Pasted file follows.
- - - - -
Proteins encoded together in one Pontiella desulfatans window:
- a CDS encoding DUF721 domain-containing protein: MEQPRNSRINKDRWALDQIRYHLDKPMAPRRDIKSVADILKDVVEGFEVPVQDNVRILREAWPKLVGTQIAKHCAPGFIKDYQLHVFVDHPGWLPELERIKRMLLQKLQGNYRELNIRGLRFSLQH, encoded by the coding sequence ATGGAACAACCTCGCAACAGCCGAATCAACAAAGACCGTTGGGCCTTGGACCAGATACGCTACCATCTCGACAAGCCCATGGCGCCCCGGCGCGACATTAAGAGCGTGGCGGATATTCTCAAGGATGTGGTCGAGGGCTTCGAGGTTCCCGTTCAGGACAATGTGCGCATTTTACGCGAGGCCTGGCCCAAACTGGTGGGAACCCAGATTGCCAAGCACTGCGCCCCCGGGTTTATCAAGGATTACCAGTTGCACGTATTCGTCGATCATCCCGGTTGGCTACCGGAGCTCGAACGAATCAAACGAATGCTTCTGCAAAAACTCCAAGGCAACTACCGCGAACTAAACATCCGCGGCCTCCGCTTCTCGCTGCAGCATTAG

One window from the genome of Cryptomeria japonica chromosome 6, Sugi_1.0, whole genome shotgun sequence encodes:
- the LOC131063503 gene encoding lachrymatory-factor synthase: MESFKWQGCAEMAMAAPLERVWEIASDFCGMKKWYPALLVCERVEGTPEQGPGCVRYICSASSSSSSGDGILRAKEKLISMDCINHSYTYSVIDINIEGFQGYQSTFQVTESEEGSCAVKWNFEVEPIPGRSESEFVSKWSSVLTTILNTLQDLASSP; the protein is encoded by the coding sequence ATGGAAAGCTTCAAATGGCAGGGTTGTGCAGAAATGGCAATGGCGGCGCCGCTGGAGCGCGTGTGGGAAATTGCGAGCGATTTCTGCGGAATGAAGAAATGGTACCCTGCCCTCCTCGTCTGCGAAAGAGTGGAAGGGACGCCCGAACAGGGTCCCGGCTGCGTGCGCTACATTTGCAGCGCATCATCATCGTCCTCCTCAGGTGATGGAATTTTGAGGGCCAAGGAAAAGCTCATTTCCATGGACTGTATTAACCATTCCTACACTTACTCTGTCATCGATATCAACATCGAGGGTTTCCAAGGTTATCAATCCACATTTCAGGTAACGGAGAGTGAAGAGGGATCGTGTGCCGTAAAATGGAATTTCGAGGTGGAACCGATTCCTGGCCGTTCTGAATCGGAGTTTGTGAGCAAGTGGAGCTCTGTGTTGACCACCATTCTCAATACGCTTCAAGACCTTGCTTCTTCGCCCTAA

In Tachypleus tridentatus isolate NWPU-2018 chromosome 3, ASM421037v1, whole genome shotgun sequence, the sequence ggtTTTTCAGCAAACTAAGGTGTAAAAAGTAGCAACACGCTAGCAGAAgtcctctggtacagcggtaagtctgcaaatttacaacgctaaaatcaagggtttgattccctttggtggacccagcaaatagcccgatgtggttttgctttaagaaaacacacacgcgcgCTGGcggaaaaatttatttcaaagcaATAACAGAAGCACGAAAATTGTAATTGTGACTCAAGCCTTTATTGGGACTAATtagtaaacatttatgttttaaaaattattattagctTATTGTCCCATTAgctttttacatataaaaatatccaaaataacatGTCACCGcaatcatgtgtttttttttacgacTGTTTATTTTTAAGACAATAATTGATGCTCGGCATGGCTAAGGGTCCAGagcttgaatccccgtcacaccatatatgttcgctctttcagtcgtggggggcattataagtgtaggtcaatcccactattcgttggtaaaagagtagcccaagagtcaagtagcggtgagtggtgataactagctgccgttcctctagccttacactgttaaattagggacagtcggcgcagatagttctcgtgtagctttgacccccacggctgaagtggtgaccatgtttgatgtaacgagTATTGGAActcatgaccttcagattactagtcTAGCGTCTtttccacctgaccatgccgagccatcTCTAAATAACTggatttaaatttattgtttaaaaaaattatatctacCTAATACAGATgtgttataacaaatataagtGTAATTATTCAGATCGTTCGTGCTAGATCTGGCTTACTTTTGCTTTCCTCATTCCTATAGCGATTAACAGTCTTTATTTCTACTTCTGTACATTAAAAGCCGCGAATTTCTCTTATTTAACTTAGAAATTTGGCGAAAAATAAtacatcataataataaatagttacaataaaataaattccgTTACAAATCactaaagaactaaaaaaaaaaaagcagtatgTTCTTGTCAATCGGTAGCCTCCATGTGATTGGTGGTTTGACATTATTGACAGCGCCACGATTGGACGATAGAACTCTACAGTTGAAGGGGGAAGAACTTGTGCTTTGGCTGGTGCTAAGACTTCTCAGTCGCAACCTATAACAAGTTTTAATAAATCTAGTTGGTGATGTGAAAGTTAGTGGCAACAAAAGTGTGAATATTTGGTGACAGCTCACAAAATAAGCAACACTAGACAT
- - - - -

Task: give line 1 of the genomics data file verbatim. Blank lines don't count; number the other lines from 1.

Proteins encoded together in one Pontiella desulfatans window: